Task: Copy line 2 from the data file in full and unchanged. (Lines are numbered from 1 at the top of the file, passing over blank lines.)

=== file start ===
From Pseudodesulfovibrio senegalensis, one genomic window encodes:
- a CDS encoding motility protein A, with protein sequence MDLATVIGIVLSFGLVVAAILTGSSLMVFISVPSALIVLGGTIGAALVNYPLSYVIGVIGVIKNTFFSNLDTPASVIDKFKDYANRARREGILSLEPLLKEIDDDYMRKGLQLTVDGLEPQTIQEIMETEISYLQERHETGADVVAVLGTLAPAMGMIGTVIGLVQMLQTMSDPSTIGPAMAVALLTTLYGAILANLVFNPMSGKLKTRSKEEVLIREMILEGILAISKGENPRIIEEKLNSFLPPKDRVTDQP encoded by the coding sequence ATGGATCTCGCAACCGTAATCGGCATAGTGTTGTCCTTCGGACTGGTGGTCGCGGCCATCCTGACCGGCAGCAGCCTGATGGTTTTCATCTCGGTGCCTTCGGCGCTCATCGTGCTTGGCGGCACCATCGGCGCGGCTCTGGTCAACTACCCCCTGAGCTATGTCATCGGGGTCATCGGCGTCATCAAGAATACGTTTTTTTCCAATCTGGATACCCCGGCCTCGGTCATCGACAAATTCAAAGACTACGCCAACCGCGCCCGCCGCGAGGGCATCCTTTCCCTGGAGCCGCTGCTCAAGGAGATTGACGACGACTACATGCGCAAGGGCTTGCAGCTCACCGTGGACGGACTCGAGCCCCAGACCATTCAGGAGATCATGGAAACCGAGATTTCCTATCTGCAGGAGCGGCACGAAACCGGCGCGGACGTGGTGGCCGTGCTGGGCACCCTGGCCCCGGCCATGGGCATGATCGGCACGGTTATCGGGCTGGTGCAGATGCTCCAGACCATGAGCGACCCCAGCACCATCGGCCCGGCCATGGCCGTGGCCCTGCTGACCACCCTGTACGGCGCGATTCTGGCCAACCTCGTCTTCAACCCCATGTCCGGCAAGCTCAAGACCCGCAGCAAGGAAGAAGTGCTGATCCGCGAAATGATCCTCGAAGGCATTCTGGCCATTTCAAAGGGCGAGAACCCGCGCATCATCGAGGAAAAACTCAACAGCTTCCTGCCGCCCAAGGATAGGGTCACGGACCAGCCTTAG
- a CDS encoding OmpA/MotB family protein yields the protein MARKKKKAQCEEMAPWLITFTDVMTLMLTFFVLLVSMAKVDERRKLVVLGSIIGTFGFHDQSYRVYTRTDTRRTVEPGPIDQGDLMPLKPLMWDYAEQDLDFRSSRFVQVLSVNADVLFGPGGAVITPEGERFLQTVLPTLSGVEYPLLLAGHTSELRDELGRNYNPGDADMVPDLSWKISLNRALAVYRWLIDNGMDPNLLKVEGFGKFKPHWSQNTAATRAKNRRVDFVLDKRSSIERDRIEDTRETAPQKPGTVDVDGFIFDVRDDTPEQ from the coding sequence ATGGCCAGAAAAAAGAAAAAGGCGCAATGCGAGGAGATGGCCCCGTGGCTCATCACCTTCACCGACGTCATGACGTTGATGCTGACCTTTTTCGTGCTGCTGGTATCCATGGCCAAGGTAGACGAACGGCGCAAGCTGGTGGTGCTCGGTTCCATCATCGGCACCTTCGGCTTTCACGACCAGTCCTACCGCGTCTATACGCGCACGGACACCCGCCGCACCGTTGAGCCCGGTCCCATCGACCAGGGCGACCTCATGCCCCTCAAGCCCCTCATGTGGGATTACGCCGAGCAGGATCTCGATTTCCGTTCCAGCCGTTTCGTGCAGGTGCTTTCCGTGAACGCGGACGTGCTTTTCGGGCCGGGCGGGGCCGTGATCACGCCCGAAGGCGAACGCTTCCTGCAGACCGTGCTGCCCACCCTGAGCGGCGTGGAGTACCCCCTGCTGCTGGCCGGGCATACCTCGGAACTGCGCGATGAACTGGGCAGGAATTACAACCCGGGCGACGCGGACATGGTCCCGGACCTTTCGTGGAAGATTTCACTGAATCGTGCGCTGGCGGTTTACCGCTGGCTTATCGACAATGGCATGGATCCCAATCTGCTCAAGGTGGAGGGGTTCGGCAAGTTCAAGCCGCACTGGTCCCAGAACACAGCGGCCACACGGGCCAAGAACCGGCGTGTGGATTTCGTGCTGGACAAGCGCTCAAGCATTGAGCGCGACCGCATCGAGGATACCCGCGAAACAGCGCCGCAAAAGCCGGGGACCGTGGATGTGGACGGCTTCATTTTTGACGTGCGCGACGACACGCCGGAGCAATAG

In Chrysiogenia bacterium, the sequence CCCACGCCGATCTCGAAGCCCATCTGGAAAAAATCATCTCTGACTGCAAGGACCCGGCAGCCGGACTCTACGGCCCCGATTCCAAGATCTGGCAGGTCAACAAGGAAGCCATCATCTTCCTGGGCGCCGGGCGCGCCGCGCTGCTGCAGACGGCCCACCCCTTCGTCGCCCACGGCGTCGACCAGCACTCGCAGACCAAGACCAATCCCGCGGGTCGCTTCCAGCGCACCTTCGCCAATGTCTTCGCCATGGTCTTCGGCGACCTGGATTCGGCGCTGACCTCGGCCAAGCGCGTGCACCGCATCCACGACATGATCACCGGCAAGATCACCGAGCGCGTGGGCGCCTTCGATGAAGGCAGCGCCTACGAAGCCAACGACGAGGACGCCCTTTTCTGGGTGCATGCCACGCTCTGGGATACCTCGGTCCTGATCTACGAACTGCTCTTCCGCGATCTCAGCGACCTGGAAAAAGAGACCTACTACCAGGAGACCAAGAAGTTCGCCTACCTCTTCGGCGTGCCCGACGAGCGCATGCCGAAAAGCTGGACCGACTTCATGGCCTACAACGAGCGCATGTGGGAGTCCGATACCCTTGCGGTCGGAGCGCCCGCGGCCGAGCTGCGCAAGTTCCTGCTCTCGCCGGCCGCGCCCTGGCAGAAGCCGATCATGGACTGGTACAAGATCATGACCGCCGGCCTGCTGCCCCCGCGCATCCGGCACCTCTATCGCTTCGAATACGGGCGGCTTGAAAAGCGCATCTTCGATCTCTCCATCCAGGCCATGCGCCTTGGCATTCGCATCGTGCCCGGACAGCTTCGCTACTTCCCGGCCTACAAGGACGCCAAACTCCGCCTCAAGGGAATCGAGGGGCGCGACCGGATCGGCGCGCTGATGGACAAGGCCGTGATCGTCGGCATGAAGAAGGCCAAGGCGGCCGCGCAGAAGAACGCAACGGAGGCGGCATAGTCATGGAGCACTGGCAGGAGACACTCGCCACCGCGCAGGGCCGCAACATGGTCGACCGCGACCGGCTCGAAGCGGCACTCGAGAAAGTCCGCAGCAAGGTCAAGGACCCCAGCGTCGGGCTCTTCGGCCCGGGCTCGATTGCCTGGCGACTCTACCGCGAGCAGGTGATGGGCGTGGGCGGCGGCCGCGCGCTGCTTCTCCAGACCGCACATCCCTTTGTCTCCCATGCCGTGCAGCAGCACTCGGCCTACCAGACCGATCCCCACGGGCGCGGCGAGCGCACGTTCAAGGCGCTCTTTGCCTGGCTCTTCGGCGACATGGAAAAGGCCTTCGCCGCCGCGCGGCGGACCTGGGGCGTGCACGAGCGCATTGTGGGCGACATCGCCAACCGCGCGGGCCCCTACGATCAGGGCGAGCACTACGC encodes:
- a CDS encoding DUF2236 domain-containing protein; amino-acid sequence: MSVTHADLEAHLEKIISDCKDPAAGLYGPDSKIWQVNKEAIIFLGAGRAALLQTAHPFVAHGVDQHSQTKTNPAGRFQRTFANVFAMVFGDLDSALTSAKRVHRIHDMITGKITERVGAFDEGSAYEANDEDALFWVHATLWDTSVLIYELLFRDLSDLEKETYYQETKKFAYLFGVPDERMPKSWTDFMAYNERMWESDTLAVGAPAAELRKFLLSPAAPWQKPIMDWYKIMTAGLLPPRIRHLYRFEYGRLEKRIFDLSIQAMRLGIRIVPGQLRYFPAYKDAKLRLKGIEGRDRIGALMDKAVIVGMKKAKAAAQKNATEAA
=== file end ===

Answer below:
- a CDS encoding motility protein A, with protein sequence MDLATVIGIVLSFGLVVAAILTGSSLMVFISVPSALIVLGGTIGAALVNYPLSYVIGVIGVIKNTFFSNLDTPASVIDKFKDYANRARREGILSLEPLLKEIDDDYMRKGLQLTVDGLEPQTIQEIMETEISYLQERHETGADVVAVLGTLAPAMGMIGTVIGLVQMLQTMSDPSTIGPAMAVALLTTLYGAILANLVFNPMSGKLKTRSKEEVLIREMILEGILAISKGENPRIIEEKLNSFLPPKDRVTDQP encoded by the coding sequence ATGGATCTCGCAACCGTAATCGGCATAGTGTTGTCCTTCGGACTGGTGGTCGCGGCCATCCTGACCGGCAGCAGCCTGATGGTTTTCATCTCGGTGCCTTCGGCGCTCATCGTGCTTGGCGGCACCATCGGCGCGGCTCTGGTCAACTACCCCCTGAGCTATGTCATCGGGGTCATCGGCGTCATCAAGAATACGTTTTTTTCCAATCTGGATACCCCGGCCTCGGTCATCGACAAATTCAAAGACTACGCCAACCGCGCCCGCCGCGAGGGCATCCTTTCCCTGGAGCCGCTGCTCAAGGAGATTGACGACGACTACATGCGCAAGGGCTTGCAGCTCACCGTGGACGGACTCGAGCCCCAGACCATTCAGGAGATCATGGAAACCGAGATTTCCTATCTGCAGGAGCGGCACGAAACCGGCGCGGACGTGGTGGCCGTGCTGGGCACCCTGGCCCCGGCCATGGGCATGATCGGCACGGTTATCGGGCTGGTGCAGATGCTCCAGACCATGAGCGACCCCAGCACCATCGGCCCGGCCATGGCCGTGGCCCTGCTGACCACCCTGTACGGCGCGATTCTGGCCAACCTCGTCTTCAACCCCATGTCCGGCAAGCTCAAGACCCGCAGCAAGGAAGAAGTGCTGATCCGCGAAATGATCCTCGAAGGCATTCTGGCCATTTCAAAGGGCGAGAACCCGCGCATCATCGAGGAAAAACTCAACAGCTTCCTGCCGCCCAAGGATAGGGTCACGGACCAGCCTTAG